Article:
Saturday, November 3, 2012 Updated: November 4, 2:58 AM ET
Tigers come up empty
By Gary Laney GeauxTigerNation
BATON ROUGE, La. -- Bennie Logan almost snarled with frustration.
Alabama, he said after the top-ranked Tide survived a 21-17 war against No. 5 LSU at Tiger Stadium, wasn't what some have made them out to be.
Jeremy Hill ran for 107 yards and scored this third-quarter touchdown to pull LSU within 14-10.
"They're a good team, don't get me wrong," Logan said. "But to go against a team that everybody is comparing to, you know, an NFL team ... we dominated them from snap to snap. There was just that one play that cost us."
Actually, one might call it one costly drive. Alabama, out of timeouts, went 72 yards on five plays to score the winning touchdown on a 28-yard AJ McCarron-to-T.J. Yeldon screen pass with 51 seconds left.
There was a blown assignment on the wide-open screen, though Tigers who were asked didn't know who was at fault or, more likely, didn't care to throw the culprit under a bus.
Didn't matter. Whoever the guilty party might have been was part of what was otherwise a near-flawless effort by what was probably the better of the two defenses most of the night.
Against a team that some were thinking was unbeatable and was indeed compared to an NFL team by South Carolina coach Steve Spurrier, LSU was, for most of the night, the team that controlled the game.
Before the final drive, the Tigers' defense had held the Crimson Tide to a mere 49 second-half yards. McCarron, the latest name to enter the Heisman Trophy race, had zero second-half passing yards and just one meaningless completion.
Coupled with a breakout performance by Tigers quarterback Zach Mettenberger, it added up to an LSU team that more than at any point this season looked like a national-title contender. The Tigers outgained the Tide 435-331. They outrushed them, outpassed them and outdefended them.
The irony is, at the end of it, LSU was out of the BCS title race and, by extension, the SEC and SEC West races. Championships are now out of the question.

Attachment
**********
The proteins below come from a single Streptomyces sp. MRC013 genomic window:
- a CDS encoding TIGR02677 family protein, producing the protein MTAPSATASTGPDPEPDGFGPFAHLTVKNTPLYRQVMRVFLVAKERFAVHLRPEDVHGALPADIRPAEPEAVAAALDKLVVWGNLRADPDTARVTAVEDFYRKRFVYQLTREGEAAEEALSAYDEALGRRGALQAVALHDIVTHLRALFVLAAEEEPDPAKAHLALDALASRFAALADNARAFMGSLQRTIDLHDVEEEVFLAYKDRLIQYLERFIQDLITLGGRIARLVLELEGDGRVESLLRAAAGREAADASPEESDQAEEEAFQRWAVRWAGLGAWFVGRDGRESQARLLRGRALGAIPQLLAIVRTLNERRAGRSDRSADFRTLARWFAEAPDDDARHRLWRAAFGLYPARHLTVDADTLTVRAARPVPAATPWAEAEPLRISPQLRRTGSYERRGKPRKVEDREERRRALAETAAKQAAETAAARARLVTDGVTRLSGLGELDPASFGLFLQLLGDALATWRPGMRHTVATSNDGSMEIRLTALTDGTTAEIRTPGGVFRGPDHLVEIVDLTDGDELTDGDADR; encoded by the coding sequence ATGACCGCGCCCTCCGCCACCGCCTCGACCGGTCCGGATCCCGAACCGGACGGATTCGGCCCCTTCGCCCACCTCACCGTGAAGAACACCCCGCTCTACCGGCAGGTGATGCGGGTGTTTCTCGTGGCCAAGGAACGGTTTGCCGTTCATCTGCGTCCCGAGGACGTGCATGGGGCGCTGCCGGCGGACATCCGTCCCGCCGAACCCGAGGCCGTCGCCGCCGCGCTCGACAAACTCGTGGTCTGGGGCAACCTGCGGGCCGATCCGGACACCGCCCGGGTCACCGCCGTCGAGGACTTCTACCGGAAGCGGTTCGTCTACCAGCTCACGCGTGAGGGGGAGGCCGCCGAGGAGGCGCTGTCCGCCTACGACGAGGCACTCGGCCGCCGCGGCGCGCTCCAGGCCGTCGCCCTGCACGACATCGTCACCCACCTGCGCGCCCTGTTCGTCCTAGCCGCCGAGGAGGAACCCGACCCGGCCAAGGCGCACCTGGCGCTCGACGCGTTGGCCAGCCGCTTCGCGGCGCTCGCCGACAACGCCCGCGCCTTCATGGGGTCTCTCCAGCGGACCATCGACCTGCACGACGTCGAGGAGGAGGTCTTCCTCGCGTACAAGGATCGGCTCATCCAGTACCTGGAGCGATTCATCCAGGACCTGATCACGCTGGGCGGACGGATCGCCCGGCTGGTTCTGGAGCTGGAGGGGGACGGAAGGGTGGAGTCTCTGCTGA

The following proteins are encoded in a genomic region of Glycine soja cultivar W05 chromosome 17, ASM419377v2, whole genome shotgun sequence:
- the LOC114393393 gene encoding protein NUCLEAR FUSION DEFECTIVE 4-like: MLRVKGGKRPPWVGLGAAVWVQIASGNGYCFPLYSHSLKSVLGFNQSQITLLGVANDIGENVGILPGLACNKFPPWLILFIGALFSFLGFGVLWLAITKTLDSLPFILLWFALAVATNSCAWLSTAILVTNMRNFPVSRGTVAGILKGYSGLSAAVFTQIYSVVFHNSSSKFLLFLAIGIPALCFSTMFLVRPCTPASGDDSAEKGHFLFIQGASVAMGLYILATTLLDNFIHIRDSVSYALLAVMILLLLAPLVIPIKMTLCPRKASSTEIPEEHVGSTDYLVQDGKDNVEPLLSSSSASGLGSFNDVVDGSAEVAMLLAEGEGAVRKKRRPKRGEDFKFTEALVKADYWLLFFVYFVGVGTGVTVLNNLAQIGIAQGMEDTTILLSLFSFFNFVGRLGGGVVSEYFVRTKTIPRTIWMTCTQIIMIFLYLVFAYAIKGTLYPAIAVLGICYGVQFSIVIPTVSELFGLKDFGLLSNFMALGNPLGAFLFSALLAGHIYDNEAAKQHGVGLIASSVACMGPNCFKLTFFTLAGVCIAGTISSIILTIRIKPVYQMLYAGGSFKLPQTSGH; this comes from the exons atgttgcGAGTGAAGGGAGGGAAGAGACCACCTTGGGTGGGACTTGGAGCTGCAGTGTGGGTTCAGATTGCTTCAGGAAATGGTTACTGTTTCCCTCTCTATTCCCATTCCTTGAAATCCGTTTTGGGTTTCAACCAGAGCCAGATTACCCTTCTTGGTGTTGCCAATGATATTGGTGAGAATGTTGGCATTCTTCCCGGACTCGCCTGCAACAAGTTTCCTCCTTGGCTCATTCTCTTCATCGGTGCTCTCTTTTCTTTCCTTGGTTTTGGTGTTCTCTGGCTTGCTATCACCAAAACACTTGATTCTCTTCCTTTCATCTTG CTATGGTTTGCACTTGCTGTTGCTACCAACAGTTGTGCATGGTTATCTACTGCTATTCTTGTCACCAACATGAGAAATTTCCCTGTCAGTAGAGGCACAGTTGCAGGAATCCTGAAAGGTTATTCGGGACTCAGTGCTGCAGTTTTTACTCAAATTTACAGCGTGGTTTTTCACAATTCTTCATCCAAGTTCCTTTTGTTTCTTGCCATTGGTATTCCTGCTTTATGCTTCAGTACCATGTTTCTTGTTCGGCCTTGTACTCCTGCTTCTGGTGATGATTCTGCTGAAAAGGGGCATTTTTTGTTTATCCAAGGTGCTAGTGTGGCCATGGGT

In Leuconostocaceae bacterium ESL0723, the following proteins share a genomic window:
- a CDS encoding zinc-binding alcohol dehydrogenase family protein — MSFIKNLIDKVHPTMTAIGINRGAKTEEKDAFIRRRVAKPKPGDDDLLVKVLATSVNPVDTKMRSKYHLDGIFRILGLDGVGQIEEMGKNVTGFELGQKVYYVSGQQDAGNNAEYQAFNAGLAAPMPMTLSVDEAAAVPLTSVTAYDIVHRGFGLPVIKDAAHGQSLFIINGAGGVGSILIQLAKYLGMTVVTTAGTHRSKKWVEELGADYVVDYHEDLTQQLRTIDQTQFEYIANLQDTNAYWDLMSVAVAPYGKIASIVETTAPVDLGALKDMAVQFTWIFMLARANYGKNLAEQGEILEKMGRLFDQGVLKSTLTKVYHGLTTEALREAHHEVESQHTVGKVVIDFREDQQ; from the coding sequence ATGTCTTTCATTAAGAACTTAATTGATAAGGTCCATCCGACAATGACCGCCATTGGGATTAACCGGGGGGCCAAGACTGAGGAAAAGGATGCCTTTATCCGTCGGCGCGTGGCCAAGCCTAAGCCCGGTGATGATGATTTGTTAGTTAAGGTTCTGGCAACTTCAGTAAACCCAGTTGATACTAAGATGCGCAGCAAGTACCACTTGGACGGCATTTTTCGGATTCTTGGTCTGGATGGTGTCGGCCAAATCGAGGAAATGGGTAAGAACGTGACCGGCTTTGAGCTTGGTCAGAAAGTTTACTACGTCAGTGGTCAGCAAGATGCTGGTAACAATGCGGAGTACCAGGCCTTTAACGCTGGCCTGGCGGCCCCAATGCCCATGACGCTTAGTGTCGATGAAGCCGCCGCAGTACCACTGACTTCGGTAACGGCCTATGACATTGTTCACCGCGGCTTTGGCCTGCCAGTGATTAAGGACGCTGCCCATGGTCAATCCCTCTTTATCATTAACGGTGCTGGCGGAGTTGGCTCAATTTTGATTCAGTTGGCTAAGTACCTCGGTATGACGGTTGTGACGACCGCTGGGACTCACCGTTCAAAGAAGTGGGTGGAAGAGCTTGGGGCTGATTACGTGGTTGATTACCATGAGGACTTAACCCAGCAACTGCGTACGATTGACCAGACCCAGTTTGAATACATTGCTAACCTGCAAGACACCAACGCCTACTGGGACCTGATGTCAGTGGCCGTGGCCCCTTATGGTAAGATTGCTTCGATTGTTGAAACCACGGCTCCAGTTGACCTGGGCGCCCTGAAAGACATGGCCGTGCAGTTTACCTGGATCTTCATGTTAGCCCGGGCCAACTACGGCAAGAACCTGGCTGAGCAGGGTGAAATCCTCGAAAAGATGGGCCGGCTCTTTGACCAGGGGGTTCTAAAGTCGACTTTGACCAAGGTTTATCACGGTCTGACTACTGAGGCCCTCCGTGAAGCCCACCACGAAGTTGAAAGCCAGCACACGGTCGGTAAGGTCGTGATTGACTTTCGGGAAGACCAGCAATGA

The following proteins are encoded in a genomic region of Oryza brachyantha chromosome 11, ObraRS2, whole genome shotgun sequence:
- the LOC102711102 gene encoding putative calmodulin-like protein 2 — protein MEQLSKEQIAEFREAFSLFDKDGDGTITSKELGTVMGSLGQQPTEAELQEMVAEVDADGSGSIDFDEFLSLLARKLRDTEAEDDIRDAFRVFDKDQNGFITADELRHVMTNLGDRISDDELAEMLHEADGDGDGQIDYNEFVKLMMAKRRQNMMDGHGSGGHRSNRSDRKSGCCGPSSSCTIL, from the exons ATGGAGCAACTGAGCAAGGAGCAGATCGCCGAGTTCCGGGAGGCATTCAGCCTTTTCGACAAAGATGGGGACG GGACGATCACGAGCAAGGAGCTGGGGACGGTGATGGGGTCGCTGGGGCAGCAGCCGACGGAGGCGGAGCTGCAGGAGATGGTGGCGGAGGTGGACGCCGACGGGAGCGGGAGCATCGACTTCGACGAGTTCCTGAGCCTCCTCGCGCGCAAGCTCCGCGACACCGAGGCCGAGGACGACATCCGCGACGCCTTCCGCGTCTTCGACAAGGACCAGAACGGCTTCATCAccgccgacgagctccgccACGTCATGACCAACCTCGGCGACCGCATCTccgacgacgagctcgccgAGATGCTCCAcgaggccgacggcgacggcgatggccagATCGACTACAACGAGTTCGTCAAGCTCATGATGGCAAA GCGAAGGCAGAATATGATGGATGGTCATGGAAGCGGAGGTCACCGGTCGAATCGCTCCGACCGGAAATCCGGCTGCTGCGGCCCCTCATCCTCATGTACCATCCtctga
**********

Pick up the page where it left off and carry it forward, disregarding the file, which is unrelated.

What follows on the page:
"I was mad right when it ended," defensive end Sam Montgomery said. "But I calmed down, respected the opponent, and now we go forward."
After all, Alabama deserved its share of respect. After Drew Alleman missed a 45-yard field goal that would have given LSU a six-point lead with 1:34 left, McCarron completed three consecutive passes to Kevin Norwood, all for first downs, the last two out of bounds, saving crucial seconds for a team out of timeouts.
"He's always been very efficient," LSU safety Eric Reid said of McCarron.
Not so much for most of the night. Even after a 4-for-5 final drive, McCarron was only 14-for-27 for 165 yards and one touchdown. He again avoided turnovers, but also headed six three-and-out possessions.
By comparison, Mettenberger, 12th in the SEC in pass efficiency coming into the night, was 24-for-35 for 298 yards against what was the nation's top pass defense entering the game.
Yet, McCarron walked away with his Heisman candidacy strengthened and the road to the national championship ending at his front door.
LSU dominated so much, so how in the world did that happen?
Aside from the one drive, the one characteristic of LSU that was off its game Saturday was that famous Mad Hat of coach Les Miles.
Miles, conservative with play calls most of the season, saved his best gambles for Alabama. Each blew up in his face.
He called for a fake 47-yard field goal in the second quarter that was snuffed out. He later gambled just before halftime by trying a 55-yard field goal that Alleman missed well short, giving the Tide the field position it needed to drive 63 yards to push their lead to 14-3 at intermission.
In the second half, it was a failed onsides kick after Jeremy Hill's touchdown pulled LSU within 14-10. Then, rather than attempt a 41-yard field goal that would have given the Tigers a 20-14 lead with about 8:40 left, Miles opted to go for it on a fourth-and-1 at the Tide 24, and Spencer Ware was stuffed.
"I wish," Miles said, "that I could have a couple of calls back."
Truth be told, if one gave the scenario to most sane college football observers that an LSU game -- even against mighty Alabama -- would come down to a handful of Miles gambles and one defensive possession with the opponent having to go 72 yards in under two minutes against a John Chavis defense, reasonable people would bet on the Tigers.
Instead, LSU walked away looking like a champion, but facing a future where a title, at least for this season, is out of reach.